It’s back, but for how long?
That’s one of the key questions facing the financially beleaguered Canadian Football League (CFL), which earlier this month announced that it will resume play on August 5 after the COVID-19 pandemic forced cancellation of its 2020 season.
In the absence of lucrative TV broadcast deals, the CFL depends heavily on ticket sales and gates receipt for revenue. And while the league appears ready to welcome fans back to its stadiums, how many will be back at BC Place Stadium this year for BC Lions home games remains up in the air.
But the Lions could one of the first B.C. professional sports teams to have fans attending live games in more than a year on, when the club hosts the Edmonton Elks on August 19.
Major League Soccer’s Whitecaps FC and the High-A West Vancouver Canadians baseball team are playing in the United States because of border-crossing complications.
Rick LeLacheur, president and CEO of the BC Lions, said the goal for the first home game is to have 5,000 fans in attendance – as the club outlined in its return-to-play safety plan filed with the provincial health officer. Beyond that, starting with the September 11 home game versus the Ottawa RedBlacks – nothing is certain.
Under the province’s four-step reopening plan, there is no set number or capacity percentage for how many fans will be allowed at organized gatherings under Step 3, which is scheduled to start July 1 at the earliest, or Step 4, which is scheduled to begin on September 7.
LeLacheur said the Lions have yet to heard back from the province about the team’s safety plan.
He said the club is playing it safe in the meantime, setting the 5,000 limit for the first game based on a Ticketmaster mapping program that allows the team to determine BC Place’s seating maximum based on social distancing and all current health restrictions.
The two closest seats to any aisle will consequently be left vacant, and no row will seat more than two groups of fans. LeLacheur confirmed that the stadium’s upper deck will remain closed.
The team has also started contacting season ticket holders on their intentions to attend games this season so it can determine what will be available for single-ticket buyers.
LeLacheur said the Lions may resort to a lottery or seniority of season’s ticket holders to determine which fans get seats for the Lions’ limited-capacity first game.
He confirmed that the team will still lose money this season, but added that, contrary to speculation, CFL franchises that were struggling at the gate prior to COVID-19 were not opposed to restarting play in 2021 because the owners – including the estate of late Lions owner David Braley – understand the importance to the league’s survival of having a 2021 season.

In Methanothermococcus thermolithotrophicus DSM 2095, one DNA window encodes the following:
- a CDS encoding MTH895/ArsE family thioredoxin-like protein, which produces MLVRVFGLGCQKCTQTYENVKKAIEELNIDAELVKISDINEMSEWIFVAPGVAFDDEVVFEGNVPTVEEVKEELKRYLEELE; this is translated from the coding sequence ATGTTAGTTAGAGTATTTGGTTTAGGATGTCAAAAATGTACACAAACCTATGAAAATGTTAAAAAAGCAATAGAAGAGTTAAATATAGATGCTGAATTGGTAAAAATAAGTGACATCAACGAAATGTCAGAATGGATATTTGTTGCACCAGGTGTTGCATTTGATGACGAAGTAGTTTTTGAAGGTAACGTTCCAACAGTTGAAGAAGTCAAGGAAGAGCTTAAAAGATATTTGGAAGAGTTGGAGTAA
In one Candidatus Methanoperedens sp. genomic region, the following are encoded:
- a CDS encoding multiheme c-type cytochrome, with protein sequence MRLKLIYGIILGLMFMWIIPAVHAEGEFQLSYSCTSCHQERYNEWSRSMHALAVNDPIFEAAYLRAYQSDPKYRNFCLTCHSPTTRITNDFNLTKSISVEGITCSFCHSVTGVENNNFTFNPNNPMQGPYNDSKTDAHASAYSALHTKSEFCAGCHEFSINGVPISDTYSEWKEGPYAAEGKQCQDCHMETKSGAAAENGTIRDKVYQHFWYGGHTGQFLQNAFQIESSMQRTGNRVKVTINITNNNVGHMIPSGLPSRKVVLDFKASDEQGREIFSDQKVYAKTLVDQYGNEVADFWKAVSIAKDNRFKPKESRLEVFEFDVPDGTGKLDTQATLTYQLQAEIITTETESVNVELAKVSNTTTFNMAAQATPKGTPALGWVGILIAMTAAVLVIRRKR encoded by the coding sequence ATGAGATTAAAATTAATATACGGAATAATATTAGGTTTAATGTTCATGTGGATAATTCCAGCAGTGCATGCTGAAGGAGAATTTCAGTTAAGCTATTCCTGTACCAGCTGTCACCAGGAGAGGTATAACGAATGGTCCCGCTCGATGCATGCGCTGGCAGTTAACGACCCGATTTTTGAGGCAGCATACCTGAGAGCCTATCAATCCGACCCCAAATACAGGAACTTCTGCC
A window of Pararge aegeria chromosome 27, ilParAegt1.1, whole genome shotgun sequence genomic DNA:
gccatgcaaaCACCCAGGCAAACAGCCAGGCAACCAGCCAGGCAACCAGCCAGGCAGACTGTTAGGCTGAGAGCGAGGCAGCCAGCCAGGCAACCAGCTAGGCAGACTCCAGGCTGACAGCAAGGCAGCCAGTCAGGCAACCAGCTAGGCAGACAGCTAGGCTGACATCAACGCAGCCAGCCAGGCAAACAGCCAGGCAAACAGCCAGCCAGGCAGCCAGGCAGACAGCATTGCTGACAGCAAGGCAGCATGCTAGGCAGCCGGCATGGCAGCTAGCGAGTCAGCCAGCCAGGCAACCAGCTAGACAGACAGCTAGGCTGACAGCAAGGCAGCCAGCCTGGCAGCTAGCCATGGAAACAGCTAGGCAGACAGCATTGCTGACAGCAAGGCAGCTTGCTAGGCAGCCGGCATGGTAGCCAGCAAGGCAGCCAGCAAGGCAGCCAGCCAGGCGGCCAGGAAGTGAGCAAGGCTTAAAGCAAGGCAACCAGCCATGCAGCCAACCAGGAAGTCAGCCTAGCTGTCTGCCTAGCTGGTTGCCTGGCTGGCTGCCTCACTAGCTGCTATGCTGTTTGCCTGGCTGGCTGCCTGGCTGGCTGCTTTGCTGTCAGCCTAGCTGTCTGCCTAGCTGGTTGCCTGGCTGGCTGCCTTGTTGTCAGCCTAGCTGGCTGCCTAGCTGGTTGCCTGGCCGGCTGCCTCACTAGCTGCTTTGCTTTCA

According to numbers released by CFL Commissioner Randy Ambrosie during his unsuccessful 2020 bid to secure federal funding of up to $150 million, the CFL lost between $10 million and $20 million in 2019, a pre-pandemic season that had no attendance restrictions.
Sports journalist and TSN football insider Dave Naylor said the 2021 season does not change the fact that every CFL team will likely report a loss in 2021.
“While all the focus … has been on getting back on the field this year, the league’s challenging economics for the future hasn’t gone away, and neither has the conversation with the XFL about collaboration,” Naylor said, referring to news earlier this year that the two leagues are exploring a partnership. “The more intriguing question is, what will 2022 look like? Because by then, the dust will have settled on the pandemic, we hope, but we don’t know if the CFL can go back to normal.
“I don’t know if the CFL has nine owners that are committed to saying, ‘Yep, we are going to go back to status-quo.’ The last season before the pandemic, you had the league operate one of the teams [Montreal Alouettes]. You’ve had no movement on the market for Toronto. You have a team owned by an estate, and you need an owner there in B.C.… Anytime you have a business that the outlook is just about losing money, you have to wonder what’s the wherewithal of the people paying the bills to keep doing it.”
3DownNation Managing Editor Justin Dunk noted that proposed legislation in the Senate that would open the door to single-game sports betting in Canada would completely change the CFL’s financial equation. That change, in turn, may determine how much say the CFL has in a partnership with the XFL.
But he added that the CFL would need to play a 2021 season to see how the change would look like financially.
“It’s critical for the league to get back on the field and have momentum playing while discussions with the XFL are going on. The CFL will have an idea of what it looks like and extrapolate out the future potential for future seasons; that will impact the XFL negotiations more than anything else. Playing, in terms of the CFL, helps from the leverage standpoint.”
One thing that may be on the CFL’s side, however, is that it will likely be among the first games in town to allow live attendance, serving a pent-up consumer demand for spectator sports.
“We are hearing that a fair amount,” LeLacheur said. “People just want to get out and do some things, including sporting events. Hopefully we can help with that.”